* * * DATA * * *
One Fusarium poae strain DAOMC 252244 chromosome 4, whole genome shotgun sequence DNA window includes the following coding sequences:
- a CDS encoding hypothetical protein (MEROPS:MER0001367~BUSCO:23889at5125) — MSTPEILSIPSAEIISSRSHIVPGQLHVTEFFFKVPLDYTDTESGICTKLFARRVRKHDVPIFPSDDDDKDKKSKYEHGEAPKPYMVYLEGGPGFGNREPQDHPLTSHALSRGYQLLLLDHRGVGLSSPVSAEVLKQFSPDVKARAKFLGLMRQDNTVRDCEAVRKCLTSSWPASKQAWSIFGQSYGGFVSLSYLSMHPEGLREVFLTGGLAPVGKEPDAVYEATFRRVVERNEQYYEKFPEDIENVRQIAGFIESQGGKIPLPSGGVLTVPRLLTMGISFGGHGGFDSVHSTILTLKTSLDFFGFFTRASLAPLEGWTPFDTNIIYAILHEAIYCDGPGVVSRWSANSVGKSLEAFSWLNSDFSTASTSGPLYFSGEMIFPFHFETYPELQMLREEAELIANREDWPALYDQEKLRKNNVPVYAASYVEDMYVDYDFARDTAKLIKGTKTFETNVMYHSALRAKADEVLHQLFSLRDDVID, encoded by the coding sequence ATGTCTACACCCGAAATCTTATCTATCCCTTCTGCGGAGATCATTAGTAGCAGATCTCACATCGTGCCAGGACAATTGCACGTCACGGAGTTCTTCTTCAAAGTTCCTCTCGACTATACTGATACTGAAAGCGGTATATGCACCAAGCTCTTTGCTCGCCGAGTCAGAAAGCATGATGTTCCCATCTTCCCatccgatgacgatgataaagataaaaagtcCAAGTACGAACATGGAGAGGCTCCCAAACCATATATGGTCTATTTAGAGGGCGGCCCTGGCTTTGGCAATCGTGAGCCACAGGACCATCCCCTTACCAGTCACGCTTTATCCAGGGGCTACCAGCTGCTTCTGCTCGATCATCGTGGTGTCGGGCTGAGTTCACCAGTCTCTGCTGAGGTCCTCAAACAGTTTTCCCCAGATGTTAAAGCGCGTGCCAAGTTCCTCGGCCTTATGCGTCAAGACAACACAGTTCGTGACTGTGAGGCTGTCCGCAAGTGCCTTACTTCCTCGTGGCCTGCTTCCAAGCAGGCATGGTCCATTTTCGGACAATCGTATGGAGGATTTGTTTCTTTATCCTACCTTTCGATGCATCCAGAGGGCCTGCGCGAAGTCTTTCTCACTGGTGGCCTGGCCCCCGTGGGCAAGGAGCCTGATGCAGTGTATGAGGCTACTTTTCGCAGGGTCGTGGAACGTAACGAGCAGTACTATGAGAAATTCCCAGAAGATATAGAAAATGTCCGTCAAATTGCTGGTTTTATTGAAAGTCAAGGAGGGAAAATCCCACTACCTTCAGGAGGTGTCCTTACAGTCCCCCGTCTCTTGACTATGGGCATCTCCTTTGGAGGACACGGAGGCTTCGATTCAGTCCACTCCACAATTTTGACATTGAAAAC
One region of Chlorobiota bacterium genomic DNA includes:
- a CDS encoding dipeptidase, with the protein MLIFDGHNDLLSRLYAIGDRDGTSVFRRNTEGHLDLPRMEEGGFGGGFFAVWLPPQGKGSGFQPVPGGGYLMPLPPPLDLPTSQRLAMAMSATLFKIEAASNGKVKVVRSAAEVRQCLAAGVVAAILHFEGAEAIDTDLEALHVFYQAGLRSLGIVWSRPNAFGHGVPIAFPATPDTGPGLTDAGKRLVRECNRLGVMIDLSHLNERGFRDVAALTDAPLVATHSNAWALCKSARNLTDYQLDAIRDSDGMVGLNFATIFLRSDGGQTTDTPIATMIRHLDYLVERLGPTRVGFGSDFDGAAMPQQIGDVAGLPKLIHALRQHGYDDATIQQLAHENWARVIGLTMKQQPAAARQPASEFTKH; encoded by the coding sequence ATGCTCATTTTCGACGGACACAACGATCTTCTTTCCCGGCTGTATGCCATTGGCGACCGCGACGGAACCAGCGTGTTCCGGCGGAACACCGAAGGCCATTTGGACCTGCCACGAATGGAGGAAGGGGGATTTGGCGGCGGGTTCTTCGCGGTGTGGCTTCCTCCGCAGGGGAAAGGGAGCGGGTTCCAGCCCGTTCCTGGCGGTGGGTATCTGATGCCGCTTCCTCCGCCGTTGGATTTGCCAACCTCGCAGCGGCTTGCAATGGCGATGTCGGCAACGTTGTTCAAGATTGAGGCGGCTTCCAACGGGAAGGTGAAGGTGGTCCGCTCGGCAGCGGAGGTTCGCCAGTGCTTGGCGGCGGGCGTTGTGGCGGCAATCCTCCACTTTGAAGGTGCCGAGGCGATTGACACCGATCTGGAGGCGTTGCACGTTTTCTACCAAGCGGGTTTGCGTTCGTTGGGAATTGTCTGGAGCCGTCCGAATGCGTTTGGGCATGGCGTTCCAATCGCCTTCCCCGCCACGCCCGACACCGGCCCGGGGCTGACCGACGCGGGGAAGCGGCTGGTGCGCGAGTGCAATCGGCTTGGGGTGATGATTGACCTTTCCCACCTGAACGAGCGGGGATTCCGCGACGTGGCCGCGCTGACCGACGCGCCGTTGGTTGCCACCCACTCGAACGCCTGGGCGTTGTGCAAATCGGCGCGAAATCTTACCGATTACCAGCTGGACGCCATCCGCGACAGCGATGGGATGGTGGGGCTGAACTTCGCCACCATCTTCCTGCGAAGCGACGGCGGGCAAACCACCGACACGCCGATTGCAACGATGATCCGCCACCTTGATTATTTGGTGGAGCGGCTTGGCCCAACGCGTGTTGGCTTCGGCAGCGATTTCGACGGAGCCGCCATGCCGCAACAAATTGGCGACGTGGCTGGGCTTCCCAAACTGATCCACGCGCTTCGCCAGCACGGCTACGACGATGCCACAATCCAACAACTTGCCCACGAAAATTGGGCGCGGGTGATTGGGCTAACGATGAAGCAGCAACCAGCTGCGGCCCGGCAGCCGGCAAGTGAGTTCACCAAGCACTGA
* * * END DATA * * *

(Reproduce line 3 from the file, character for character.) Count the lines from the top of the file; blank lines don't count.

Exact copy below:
One region of Chlorobiota bacterium genomic DNA includes: